The papers below look at another crucial relationship—that between community groups and the representatives of the health services they use—and the ways in which it is changing.
Making public consultation more meaningful ▸
The first paper from a team of Canadian researchers is based on interviews with groups of people who have been active in public participation processes. Its aim was to draw out their views on consultation and how the process can be improved. The researchers held six focus groups in five Canadian provinces. They deliberately sought people who had been active in public participation and were helped by regional health authorities to identify participants.
A common set of “focus group questions” was used to explore the following topics:
General and process-specific experiences with public consultation processes.
Citizen impressions of the barriers and facilitators to participation.
Depictions of the role that information and information sources play in the consultation process.
Perceived effects of public consultation on participant views about policy issues.
Impacts of public consultation on decision making.
Elements of successful consultation.
The findings were organised into six themes:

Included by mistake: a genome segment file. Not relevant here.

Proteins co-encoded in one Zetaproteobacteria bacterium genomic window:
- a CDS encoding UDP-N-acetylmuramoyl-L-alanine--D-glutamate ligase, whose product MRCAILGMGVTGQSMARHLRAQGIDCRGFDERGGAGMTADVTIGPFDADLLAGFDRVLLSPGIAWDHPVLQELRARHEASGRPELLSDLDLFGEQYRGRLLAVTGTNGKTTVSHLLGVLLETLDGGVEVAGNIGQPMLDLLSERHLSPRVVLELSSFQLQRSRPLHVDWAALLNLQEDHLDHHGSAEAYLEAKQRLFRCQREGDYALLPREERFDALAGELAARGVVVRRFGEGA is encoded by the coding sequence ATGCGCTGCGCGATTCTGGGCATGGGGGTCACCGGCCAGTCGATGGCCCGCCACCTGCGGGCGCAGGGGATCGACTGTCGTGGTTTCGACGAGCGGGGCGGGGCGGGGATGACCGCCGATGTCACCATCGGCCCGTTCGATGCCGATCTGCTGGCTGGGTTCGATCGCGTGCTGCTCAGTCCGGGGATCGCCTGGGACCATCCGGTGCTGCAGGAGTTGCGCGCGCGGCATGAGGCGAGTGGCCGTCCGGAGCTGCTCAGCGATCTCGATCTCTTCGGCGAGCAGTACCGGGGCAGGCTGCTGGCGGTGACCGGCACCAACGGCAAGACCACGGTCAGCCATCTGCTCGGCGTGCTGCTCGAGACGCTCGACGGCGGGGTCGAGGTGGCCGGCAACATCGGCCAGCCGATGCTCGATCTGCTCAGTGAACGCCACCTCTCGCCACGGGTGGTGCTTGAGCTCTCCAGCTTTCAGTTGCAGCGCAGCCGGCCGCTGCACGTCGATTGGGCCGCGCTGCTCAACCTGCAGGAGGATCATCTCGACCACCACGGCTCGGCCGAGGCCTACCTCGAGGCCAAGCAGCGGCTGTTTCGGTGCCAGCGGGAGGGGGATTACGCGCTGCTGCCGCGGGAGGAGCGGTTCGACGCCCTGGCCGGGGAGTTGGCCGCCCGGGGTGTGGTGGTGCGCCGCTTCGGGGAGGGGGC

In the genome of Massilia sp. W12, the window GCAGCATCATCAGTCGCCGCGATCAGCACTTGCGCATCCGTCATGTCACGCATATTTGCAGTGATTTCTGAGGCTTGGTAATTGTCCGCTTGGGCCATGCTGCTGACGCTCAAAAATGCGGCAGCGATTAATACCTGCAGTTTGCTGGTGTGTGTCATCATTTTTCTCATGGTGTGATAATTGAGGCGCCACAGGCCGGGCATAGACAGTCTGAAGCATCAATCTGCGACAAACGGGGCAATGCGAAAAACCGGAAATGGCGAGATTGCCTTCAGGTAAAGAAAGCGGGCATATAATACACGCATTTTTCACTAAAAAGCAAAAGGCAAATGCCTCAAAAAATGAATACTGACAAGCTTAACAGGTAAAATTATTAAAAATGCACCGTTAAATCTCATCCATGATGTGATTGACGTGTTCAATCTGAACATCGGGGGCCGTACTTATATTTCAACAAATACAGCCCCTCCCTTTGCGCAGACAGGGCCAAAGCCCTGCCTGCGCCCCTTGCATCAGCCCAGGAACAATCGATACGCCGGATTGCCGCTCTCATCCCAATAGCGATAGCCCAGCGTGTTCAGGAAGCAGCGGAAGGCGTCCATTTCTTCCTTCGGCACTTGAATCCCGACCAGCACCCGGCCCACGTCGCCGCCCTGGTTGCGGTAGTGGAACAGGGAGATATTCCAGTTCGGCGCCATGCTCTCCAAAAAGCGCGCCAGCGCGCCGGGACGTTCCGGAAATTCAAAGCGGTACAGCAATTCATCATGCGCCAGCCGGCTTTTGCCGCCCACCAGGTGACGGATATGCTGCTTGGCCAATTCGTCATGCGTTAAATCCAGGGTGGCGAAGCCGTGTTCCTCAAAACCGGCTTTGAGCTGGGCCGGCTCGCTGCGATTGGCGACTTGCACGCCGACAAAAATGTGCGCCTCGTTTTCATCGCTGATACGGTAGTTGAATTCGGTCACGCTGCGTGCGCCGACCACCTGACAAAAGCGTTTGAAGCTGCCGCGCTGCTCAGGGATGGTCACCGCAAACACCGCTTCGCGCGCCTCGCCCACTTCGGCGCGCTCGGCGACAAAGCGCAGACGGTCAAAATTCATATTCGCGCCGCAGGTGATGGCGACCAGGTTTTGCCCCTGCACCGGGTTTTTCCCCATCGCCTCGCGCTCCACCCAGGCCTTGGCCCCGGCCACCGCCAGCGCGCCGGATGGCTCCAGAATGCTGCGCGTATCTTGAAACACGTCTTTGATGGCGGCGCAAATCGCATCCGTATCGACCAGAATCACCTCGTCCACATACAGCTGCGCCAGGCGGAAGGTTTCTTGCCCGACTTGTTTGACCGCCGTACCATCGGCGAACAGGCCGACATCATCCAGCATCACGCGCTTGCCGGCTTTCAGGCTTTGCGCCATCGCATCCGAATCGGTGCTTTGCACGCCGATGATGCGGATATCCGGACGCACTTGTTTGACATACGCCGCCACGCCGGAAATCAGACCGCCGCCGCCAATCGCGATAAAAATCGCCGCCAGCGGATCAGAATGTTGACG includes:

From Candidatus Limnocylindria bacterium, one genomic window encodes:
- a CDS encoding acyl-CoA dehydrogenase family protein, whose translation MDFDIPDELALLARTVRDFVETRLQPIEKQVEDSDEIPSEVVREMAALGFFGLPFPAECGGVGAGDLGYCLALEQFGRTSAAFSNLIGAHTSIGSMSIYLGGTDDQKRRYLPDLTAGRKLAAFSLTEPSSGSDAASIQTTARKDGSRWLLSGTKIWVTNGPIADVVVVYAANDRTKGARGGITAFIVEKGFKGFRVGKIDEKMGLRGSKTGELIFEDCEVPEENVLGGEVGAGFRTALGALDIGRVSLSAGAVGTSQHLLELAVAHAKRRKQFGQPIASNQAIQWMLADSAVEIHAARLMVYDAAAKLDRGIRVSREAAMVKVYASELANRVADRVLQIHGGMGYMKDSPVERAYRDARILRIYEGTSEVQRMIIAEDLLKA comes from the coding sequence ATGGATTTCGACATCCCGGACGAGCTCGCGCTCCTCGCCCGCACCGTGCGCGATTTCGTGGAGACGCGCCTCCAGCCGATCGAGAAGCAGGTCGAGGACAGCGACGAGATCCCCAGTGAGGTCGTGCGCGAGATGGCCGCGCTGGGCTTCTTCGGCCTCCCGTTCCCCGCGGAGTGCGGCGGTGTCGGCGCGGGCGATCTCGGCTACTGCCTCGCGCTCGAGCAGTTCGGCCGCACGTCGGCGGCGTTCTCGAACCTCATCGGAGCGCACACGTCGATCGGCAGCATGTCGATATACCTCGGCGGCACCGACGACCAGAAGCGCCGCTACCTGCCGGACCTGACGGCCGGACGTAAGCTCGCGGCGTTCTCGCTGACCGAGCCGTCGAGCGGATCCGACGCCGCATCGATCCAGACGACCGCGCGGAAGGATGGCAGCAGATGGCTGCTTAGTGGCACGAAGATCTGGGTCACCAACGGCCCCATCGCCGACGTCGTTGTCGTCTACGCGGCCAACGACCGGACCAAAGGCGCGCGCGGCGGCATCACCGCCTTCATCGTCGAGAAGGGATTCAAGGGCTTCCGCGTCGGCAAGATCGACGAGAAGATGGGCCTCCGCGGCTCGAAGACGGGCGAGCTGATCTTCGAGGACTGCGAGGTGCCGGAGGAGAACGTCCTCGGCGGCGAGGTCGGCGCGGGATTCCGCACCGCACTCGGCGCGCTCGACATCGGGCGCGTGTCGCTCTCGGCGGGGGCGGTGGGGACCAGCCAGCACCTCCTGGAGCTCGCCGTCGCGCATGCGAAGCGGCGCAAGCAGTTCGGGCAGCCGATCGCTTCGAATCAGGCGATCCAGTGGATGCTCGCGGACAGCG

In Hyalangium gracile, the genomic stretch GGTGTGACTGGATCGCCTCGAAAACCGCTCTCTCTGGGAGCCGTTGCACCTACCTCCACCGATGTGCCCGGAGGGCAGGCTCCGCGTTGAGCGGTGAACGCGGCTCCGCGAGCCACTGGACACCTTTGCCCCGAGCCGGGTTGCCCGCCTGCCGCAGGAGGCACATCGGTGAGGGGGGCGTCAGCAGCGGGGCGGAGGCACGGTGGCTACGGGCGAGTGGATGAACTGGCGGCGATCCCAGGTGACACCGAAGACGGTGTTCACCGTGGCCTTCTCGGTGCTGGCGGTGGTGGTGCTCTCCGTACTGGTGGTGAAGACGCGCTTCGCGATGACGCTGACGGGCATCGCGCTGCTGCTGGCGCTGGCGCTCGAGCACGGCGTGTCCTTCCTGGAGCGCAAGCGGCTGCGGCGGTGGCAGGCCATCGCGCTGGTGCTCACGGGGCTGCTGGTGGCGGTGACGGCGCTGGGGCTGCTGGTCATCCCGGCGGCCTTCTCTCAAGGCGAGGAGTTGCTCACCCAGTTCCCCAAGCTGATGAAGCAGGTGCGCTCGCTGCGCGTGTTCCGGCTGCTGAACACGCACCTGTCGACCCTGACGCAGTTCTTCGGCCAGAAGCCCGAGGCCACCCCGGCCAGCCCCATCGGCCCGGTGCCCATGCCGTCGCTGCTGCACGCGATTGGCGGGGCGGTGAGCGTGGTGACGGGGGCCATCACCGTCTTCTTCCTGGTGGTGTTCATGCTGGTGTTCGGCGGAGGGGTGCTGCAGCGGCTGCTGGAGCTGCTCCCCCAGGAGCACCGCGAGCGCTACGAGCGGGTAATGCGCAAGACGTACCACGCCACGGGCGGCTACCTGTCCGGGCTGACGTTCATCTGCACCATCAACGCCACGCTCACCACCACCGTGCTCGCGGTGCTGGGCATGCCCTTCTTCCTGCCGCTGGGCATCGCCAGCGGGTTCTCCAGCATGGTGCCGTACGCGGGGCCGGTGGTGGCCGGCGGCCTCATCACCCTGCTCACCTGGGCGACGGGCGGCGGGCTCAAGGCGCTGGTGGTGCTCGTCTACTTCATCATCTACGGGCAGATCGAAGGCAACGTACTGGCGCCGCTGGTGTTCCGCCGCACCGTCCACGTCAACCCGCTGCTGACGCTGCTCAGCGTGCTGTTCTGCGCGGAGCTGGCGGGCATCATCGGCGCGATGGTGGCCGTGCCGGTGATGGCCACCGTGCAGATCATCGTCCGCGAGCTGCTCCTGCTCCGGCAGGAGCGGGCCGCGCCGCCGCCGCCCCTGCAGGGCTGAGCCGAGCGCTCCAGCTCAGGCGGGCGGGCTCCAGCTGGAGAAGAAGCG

The roots of the cynical citizen will be deepened if consultation is seen as “corruptible” or to “mask” hidden agendas.
Paying attention to design and process will require politicians and policy makers to think about the following dimensions of consultation: communication; procedural rules; representation; and information.
Information is very important. Focus group participants appeared less concerned with the amount and specificity of the information than with seeking assurances that information would be presented honestly in “non-manipulative” ways and with a “sense of ethics”.
Consultation processes can have positive effects on participants. Individuals involved in a group participative process to explore a difficult issue “will ultimately come to a more informed judgement about an issue”. They also felt that, if consensus is a goal of the process, it should be defined and they suggest that it be defined not as “everybody agrees” but that “everybody’s comfortable with a decision”.
Public consultations are thought to be “a valuable tool in a democratic society”, but there is an issue of trust and it is felt that “remedial action” is needed to “establish or re-establish trust between citizens and decision-makers”.
The participants said they would prefer to see public consultations integrated into existing democratic structures than as a substitute for them. But the authors note that there is a barrier to achieving this: “the bulk of health system decision-making, for which public consultations are routinely sought, occurs at the regional level whereas the electoral accountability for health care decisions resides at the provincial level”.